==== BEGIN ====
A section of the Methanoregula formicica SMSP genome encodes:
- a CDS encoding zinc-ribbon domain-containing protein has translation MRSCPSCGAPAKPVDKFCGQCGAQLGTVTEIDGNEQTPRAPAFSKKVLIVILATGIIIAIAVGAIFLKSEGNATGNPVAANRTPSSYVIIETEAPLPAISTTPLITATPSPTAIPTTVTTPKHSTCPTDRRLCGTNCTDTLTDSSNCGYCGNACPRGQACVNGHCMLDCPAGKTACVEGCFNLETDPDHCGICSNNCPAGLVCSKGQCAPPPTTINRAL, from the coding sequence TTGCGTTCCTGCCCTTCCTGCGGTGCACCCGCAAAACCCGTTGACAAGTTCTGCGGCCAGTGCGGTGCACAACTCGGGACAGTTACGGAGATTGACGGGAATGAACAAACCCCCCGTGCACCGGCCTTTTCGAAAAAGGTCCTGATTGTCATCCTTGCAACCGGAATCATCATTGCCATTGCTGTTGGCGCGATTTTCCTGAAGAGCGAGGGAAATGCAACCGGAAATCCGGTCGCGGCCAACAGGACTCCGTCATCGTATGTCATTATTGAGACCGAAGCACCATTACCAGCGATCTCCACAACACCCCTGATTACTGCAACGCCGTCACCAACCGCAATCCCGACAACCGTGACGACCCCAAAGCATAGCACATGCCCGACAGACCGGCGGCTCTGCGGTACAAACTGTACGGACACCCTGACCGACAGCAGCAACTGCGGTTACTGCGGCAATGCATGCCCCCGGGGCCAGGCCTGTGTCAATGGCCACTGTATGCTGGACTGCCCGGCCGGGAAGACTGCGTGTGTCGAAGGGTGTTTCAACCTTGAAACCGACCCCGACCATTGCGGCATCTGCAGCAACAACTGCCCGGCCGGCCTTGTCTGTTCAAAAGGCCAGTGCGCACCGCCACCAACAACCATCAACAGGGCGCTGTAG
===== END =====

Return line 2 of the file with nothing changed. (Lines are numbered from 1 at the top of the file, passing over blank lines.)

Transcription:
- a CDS encoding zinc-ribbon domain-containing protein has translation MRSCPSCGAPAKPVDKFCGQCGAQLGTVTEIDGNEQTPRAPAFSKKVLIVILATGIIIAIAVGAIFLKSEGNATGNPVAANRTPSSYVIIETEAPLPAISTTPLITATPSPTAIPTTVTTPKHSTCPTDRRLCGTNCTDTLTDSSNCGYCGNACPRGQACVNGHCMLDCPAGKTACVEGCFNLETDPDHCGICSNNCPAGLVCSKGQCAPPPTTINRAL, from the coding sequence TTGCGTTCCTGCCCTTCCTGCGGTGCACCCGCAAAACCCGTTGACAAGTTCTGCGGCCAGTGCGGTGCACAACTCGGGACAGTTACGGAGATTGACGGGAATGAACAAACCCCCCGTGCACCGGCCTTTTCGAAAAAGGTCCTGATTGTCATCCTTGCAACCGGAATCATCATTGCCATTGCTGTTGGCGCGATTTTCCTGAAGAGCGAGGGAAATGCAACCGGAAATCCGGTCGCGGCCAACAGGACTCCGTCATCGTATGTCATTATTGAGACCGAAGCACCATTACCAGCGATCTCCACAACACCCCTGATTACTGCAACGCCGTCACCAACCGCAATCCCGACAACCGTGACGACCCCAAAGCATAGCACATGCCCGACAGACCGGCGGCTCTGCGGTACAAACTGTACGGACACCCTGACCGACAGCAGCAACTGCGGTTACTGCGGCAATGCATGCCCCCGGGGCCAGGCCTGTGTCAATGGCCACTGTATGCTGGACTGCCCGGCCGGGAAGACTGCGTGTGTCGAAGGGTGTTTCAACCTTGAAACCGACCCCGACCATTGCGGCATCTGCAGCAACAACTGCCCGGCCGGCCTTGTCTGTTCAAAAGGCCAGTGCGCACCGCCACCAACAACCATCAACAGGGCGCTGTAG